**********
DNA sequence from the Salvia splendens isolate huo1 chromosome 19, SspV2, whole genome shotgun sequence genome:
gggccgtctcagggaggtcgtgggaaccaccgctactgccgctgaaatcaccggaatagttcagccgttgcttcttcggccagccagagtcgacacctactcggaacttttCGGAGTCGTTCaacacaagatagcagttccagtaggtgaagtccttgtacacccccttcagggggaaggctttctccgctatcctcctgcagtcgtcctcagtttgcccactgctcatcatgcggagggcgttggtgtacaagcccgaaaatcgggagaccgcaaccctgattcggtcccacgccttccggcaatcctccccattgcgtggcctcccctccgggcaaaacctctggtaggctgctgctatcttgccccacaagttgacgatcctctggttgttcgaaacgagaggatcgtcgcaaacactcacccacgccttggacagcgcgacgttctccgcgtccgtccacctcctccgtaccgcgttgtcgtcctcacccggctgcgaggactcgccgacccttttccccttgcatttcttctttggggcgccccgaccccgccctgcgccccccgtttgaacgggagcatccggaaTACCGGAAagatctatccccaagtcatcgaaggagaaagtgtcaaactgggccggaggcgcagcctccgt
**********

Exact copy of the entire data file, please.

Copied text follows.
DNA sequence from the Salvia splendens isolate huo1 chromosome 19, SspV2, whole genome shotgun sequence genome:
gggccgtctcagggaggtcgtgggaaccaccgctactgccgctgaaatcaccggaatagttcagccgttgcttcttcggccagccagagtcgacacctactcggaacttttCGGAGTCGTTCaacacaagatagcagttccagtaggtgaagtccttgtacacccccttcagggggaaggctttctccgctatcctcctgcagtcgtcctcagtttgcccactgctcatcatgcggagggcgttggtgtacaagcccgaaaatcgggagaccgcaaccctgattcggtcccacgccttccggcaatcctccccattgcgtggcctcccctccgggcaaaacctctggtaggctgctgctatcttgccccacaagttgacgatcctctggttgttcgaaacgagaggatcgtcgcaaacactcacccacgccttggacagcgcgacgttctccgcgtccgtccacctcctccgtaccgcgttgtcgtcctcacccggctgcgaggactcgccgacccttttccccttgcatttcttctttggggcgccccgaccccgccctgcgccccccgtttgaacgggagcatccggaaTACCGGAAagatctatccccaagtcatcgaaggagaaagtgtcaaactgggccggaggcgcagcctccgt